Part of what makes the film so interesting is its rather perfect recreation of the silent form. From the camera positions, the tracking shots, the lighting, the editing, the original music, and the acting are fantastic. And for the first hour of the film, it's all rather romantic and light-as-air. And while it certainly maintains this comic lightness throughout, earning its smiles and laughs through almost perfect aesthetics, it's still a film that feels broadly empty. At the end, it's not entirely clear what Hazanavicius is saying about Hollywood, or why he's using this particular set of mythologies to say it.

I came at The Artist just one week after watching Far From Heaven again, which to my recollection is the last time a major film tried to wholly recreate an older film style. But in Far From Heaven, Todd Haynes comes at the Sirkian melodrama from a more intellectual angle, thinking about how the 1950s created a prison for different genders and sexualities through a key mediated representation of the time.

Maybe I'm just blind to what the bigger idea of The Artist is. I'd like to know. I certainly feel like I get why it's so entertaining, but its painstaking recreation of a period and a form of making films must have something else going on. Why is Hazanavicius making this film now? Is it a plea for us to remember FILM as it is becoming eroded by digital? Or is it a potent reminder of technological change in the industry as we're experiencing a new kind of change? Is there an exploration of the contradictions and problems of this society buried within the text? None that I can see, or at least, none that weren't already being explored in the 1930s.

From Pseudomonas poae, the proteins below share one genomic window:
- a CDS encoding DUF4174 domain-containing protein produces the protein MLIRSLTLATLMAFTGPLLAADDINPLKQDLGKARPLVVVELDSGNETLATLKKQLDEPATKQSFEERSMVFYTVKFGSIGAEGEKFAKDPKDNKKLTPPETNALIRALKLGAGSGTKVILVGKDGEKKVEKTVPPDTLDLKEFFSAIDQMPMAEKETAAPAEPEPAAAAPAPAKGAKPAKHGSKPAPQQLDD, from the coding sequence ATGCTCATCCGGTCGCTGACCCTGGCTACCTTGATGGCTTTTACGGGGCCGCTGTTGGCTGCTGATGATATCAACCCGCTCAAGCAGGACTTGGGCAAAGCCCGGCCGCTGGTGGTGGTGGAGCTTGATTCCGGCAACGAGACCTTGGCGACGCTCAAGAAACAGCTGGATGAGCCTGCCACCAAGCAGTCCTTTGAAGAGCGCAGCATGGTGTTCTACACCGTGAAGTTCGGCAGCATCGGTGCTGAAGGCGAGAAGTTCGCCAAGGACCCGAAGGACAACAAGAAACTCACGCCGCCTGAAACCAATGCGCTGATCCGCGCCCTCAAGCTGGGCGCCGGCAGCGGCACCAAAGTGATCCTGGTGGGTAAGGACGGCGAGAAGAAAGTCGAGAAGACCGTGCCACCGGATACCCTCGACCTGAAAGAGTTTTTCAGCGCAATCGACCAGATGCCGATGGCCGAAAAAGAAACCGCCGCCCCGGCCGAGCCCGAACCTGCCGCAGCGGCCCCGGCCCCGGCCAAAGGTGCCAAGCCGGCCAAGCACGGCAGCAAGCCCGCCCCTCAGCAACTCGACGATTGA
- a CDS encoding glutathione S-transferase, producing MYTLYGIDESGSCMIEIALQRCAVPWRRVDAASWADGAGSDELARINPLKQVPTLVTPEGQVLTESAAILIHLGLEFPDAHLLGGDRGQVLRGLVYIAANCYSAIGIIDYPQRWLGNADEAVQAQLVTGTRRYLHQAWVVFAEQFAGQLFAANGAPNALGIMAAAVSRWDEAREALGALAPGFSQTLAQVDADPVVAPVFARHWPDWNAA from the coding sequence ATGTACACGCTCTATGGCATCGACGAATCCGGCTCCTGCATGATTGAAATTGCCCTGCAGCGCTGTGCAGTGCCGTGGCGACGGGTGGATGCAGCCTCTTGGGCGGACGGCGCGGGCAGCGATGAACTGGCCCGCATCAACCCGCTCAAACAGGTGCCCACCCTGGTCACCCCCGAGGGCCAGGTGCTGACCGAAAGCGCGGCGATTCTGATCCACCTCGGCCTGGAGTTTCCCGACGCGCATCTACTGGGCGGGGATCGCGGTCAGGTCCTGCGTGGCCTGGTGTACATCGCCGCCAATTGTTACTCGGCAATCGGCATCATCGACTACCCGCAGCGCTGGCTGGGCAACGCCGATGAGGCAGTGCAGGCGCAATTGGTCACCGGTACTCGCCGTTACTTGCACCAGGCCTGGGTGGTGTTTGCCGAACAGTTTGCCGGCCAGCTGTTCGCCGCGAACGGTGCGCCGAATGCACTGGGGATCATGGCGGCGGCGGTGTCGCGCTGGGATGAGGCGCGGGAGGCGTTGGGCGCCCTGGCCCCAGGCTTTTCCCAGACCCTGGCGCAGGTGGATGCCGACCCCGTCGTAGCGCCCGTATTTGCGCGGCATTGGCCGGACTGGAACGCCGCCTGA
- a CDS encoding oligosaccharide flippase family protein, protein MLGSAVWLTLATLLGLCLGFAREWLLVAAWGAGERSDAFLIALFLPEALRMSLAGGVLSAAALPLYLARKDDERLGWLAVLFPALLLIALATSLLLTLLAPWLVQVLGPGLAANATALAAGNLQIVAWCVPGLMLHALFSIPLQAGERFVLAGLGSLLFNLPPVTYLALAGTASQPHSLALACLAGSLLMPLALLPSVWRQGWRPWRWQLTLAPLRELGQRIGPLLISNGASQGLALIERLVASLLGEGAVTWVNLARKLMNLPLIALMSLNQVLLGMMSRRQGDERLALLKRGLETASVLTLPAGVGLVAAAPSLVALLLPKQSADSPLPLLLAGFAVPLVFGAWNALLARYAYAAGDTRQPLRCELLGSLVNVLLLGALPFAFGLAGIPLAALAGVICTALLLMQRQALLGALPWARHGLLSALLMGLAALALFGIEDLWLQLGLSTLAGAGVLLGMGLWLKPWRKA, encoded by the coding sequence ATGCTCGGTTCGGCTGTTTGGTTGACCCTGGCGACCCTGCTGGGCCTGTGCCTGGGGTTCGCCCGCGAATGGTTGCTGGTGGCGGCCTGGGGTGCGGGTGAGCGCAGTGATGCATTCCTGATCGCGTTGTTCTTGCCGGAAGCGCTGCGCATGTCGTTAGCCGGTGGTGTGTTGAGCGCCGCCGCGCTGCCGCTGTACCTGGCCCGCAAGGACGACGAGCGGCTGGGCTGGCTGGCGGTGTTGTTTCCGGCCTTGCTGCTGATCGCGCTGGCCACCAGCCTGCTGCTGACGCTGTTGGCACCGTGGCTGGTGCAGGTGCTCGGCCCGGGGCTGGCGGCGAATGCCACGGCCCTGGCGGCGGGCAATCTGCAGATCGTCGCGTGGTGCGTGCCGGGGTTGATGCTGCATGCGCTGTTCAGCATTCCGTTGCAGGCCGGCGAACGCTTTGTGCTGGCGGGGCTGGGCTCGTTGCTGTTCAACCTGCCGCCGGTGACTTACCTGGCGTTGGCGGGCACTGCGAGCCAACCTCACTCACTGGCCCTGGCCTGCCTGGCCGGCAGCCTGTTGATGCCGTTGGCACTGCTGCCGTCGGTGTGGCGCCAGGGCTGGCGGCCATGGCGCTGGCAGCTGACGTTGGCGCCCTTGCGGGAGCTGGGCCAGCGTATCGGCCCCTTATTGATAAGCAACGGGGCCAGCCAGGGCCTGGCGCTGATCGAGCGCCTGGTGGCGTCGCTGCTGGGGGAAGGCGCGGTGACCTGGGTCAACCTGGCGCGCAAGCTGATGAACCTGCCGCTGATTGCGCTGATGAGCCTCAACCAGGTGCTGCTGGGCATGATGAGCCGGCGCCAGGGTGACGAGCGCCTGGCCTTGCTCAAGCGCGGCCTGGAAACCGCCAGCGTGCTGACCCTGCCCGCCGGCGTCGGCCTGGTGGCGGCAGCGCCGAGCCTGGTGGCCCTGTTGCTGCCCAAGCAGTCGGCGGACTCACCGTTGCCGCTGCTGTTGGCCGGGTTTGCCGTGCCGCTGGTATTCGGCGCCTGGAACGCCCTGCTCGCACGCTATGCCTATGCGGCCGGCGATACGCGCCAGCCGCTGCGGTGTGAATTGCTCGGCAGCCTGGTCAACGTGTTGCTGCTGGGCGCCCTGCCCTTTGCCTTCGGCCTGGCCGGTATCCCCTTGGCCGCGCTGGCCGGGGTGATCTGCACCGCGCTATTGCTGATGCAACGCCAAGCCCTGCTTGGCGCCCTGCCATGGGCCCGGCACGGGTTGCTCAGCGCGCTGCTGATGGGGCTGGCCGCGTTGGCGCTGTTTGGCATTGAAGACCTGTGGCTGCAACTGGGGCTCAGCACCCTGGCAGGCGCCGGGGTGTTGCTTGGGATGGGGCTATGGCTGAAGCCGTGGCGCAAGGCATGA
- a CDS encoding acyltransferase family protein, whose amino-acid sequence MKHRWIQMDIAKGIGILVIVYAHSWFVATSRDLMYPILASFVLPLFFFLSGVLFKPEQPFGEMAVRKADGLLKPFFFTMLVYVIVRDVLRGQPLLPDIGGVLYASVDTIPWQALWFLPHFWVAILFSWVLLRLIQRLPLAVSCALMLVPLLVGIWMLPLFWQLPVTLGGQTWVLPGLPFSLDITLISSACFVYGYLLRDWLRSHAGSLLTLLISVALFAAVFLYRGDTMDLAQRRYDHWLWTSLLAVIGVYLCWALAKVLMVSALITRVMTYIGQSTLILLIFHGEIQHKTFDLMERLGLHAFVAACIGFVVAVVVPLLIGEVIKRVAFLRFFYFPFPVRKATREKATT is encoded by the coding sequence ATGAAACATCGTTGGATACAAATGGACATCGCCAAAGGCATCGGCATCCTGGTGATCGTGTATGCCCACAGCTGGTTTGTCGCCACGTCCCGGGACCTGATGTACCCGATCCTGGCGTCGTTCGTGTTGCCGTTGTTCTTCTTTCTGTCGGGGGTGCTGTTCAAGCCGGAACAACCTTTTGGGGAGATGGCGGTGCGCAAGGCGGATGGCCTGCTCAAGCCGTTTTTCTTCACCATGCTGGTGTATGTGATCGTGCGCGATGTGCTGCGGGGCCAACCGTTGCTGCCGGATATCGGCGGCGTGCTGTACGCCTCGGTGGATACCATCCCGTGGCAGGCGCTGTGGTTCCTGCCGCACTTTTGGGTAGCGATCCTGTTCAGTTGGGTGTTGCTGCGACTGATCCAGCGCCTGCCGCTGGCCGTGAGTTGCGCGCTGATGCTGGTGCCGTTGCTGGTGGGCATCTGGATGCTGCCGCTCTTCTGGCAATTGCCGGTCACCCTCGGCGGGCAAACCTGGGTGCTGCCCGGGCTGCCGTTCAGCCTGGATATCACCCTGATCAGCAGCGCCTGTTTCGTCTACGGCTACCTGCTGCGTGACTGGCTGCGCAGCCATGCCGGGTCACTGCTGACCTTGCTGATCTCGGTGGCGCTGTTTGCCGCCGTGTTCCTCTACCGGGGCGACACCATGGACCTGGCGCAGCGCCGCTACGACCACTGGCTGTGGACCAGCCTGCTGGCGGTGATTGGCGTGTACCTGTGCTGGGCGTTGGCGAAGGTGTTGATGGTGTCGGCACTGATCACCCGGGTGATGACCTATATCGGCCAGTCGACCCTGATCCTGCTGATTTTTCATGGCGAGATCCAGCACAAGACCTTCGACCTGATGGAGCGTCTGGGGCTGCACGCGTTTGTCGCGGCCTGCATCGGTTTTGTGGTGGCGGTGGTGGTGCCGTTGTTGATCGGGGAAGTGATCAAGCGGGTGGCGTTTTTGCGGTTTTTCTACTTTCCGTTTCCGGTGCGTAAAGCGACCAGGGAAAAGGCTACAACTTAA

The Artist is a delightful film, don't get me wrong. I enjoyed most all of it, and definitely admired the pains Hazanavicius took. It's an experiment, but is it any more-so (or less-so) than what Guy Maddin did in Brand Upon the Brain (just to give one example)? Does it speak to the critics' selective memory when they overlook Maddin's work as exercises in silent aesthetics, and praise The Artist as a great representation of Hollywood in its transitional period?

This is what happens when nostalgia overtakes discourse and reception. It indicates how powerful a tool it is, especially for people who love movies (or, I suppose, anything). We let the Basic Story take control because it's simpler and more entertaining. Some critics can't even remember the movie properly -- I've read multiple reviews say it only has one line of spoken dialogue. By my count, it has four separate lines.

Again, my biggest qualms with the film are not about what it is. It's a fine film. I just can't fathom why it's been cobbled into this broader nostalgic discourse and catapulted into the "Best Picture of the Year."

I'd love for someone to convince me The Artist is one of the best pictures of the year, and deserves to have its praises sung through the rafters. I wish I thought it was one of the best pictures of the year, because I think it's great that not only are more people actually making retro movies, but they're getting distribution and generating conversation. It's entertaining, it's impressive, but it's hampered by regurgitating a silly mythology about industrial change. The critics may gobble that up and say it's a great love letter, but it all seems very manipulative to me.